Anybody heard of the NW boat building school? - Fly Fishing Forum
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Old 03-22-2002, 09:06 PM
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Philster Philster is offline
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Anybody heard of the NW boat building school?

And do they build river boats? Man, would I love one of these babies for the Sound!
"I'm not fat, I just have a sweet hockey body!" Eric Cartman

Last edited by Philster; 03-22-2002 at 10:51 PM.
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Old 03-25-2002, 09:02 AM
OC OC is offline
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The school is located in Port Townsend and is very famous through out the world for the new shipwrights they put out. You should go out there and take a look at the work that goes on. I have a classic Phil Rhodes 32 foot sloop that I've been rebuilding for 4 years from top to bottom and anytime I've been stumped on a certain project I go to the school for sugestions. They have always been great to me.
Yes that skiff would be increadible on the sound but if I had one made I'd have a motor box put in so you could run a 10 to 20 hp outboard. By using the motor box your engine would be in the center aft area and totally out of the way for fly casting. It would be like having an inboard. My grand father gave me a skiff like the one you show when I was 6 years old, boy was it fun and the maintance was intense and I was made to learn how and do it all before I could use it every summer.
It would be worth the money to own such a boat.
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Old 03-25-2002, 09:09 PM
Moonlight Moonlight is offline
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Old World skills are needed to keep the remaining wooden boat fleet afloat the largest boat in my personal flotila, which includes many, no make that too many, is a 47'xi12'x6' wooden trawler the keel was layed in 1916 in Sitka. The old girl has had more rebuilds than Elizabeth Taylor. Two of the most major were in Port Townsend. There is and are a heritage of good boat building by really qualified shipwrights in that fair town.
An old retired long liner friend of mine had a rowing skiff similar to the one shown and rowed it from his house on Jamestown Bay to the Airport for coffe every morning those things certainly are easier to row than a drift boat. The motor well does sound like a pretty good idea for a lot of applications, however those PT shipwrights are a pretty traditional bunch!!! It might offend some of them (kind of like indicators).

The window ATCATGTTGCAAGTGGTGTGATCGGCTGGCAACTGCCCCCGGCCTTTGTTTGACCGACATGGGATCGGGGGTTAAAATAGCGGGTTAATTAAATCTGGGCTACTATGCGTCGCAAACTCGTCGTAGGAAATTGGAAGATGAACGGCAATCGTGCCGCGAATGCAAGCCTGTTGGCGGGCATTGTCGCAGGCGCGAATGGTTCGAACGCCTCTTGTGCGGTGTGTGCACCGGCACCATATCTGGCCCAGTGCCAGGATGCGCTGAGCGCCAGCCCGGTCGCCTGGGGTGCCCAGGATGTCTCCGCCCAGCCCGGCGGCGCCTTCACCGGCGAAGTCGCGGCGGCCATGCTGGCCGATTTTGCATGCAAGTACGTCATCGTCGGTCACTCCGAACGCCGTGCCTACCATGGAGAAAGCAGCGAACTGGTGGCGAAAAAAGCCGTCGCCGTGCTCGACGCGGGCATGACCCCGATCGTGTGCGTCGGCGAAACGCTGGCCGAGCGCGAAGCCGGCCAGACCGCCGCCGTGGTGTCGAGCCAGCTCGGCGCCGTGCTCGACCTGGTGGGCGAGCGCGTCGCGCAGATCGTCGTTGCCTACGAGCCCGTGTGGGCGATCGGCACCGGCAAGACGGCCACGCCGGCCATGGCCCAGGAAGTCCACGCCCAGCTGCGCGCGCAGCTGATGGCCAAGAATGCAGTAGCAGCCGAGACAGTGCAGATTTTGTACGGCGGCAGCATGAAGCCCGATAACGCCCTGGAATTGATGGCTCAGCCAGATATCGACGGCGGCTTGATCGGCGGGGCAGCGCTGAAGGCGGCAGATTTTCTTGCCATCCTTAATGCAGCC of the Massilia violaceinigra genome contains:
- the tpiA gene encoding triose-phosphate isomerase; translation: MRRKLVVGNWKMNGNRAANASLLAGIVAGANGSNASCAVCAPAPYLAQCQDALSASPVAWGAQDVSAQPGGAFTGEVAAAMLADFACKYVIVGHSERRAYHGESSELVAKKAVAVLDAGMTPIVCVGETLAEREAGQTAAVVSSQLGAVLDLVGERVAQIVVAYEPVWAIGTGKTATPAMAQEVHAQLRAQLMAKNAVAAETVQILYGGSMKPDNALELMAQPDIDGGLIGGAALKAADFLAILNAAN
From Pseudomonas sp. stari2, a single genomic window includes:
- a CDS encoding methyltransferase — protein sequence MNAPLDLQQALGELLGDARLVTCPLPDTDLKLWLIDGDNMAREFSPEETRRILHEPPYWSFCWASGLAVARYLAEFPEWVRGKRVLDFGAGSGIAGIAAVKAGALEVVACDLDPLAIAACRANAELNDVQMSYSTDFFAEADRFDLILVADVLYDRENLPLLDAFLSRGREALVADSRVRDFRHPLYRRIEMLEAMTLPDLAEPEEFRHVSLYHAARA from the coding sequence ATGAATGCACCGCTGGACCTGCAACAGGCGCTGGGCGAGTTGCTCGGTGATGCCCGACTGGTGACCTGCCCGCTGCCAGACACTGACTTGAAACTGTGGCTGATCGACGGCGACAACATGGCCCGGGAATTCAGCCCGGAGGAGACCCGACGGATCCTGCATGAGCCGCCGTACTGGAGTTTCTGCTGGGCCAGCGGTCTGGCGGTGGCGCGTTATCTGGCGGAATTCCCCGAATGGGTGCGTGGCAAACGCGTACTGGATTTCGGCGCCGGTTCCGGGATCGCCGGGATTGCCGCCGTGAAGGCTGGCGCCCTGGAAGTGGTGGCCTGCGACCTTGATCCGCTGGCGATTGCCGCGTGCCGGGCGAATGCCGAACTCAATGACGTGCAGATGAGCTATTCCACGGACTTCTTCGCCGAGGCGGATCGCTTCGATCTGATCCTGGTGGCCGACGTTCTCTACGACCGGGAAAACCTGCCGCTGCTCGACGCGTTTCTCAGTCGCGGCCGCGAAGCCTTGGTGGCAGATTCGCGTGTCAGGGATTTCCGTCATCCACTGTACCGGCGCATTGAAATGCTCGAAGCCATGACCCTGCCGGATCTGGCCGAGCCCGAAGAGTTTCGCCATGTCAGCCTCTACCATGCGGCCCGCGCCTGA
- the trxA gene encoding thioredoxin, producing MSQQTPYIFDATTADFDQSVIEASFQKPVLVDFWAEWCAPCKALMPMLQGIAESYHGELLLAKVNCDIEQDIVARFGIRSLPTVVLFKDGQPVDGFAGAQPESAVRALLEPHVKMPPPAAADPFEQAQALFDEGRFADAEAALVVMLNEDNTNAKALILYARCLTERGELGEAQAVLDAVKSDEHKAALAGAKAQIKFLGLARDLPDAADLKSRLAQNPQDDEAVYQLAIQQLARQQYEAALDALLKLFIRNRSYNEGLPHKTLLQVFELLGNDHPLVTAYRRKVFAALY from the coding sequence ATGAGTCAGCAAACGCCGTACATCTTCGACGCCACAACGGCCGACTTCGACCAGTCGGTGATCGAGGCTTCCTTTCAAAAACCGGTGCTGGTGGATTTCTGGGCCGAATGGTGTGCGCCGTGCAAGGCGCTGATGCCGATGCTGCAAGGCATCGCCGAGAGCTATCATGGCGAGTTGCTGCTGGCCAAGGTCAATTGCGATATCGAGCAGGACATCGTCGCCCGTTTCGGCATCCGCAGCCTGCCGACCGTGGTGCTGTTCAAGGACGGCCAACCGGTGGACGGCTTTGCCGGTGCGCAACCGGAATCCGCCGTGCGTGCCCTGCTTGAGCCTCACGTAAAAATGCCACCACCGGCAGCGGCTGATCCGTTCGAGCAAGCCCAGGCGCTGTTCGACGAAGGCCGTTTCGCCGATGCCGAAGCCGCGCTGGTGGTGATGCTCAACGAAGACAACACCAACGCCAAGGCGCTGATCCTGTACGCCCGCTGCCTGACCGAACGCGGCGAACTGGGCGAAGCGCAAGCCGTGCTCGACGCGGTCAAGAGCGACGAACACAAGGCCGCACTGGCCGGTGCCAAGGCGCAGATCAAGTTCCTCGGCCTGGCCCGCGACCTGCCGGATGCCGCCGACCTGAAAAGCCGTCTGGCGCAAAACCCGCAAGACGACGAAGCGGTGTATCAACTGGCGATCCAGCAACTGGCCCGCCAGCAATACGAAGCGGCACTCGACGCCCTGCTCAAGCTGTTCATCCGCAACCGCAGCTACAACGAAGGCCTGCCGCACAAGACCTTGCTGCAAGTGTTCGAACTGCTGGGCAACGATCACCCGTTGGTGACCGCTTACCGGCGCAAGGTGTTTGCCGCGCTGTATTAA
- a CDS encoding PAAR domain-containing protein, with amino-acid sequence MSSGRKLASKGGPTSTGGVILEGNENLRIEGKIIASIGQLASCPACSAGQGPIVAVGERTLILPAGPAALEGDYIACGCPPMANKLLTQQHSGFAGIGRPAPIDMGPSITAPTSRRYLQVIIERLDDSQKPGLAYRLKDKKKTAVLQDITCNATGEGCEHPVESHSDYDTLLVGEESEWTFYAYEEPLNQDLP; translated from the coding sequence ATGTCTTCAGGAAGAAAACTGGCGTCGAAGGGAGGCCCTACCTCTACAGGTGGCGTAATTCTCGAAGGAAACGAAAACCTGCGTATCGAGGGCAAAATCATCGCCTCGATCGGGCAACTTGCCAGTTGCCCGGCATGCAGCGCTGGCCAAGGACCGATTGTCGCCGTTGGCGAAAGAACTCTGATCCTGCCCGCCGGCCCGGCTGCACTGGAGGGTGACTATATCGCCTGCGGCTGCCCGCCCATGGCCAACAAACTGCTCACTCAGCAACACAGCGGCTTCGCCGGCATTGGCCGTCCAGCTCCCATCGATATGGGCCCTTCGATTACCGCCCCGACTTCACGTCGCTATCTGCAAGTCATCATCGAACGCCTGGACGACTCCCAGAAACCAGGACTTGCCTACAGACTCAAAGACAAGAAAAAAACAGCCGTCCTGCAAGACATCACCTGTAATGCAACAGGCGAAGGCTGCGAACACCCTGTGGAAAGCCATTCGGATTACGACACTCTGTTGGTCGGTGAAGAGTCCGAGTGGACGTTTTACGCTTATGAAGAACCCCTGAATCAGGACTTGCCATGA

Beautiful craft I really like the look of the 10' tender painted white I'll bet it would glide for 6 fathoms with but a single pull of the oars.
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Old 03-26-2002, 10:19 AM
OC OC is offline
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Your trawler sounds increadible, strong and noble. You must get excited every time you take her out. Everytime I see one like yours I marvel at the workmenship that the shipwrights of long ago put into their work. The new shipwrights are doing great learning and understanding the old trade then using new materials when they fit in.
You are right about the motor well not being a pure tradition and if you want the beauty of a skiff that glides 6 fathoms on every stroke of the oar then leave it out. Motor wells in skiffs became big in the early 50's with the popularity of outboards but by the 60's and fiberglass boats became pleasure craft more than work boats. Back in New England where there are many skilled shipwrights still, the motor well skiff is making a come back, sort of a new/old tradition lost 50 years ago. They are being used for small lobster ventures and by sport fishermen up around the Maine area a lot.
But for a pure skiff I wouldn't hesitate to own one for rowing only and even with our NW tides you could row one and feel safe even off Neah Bay.
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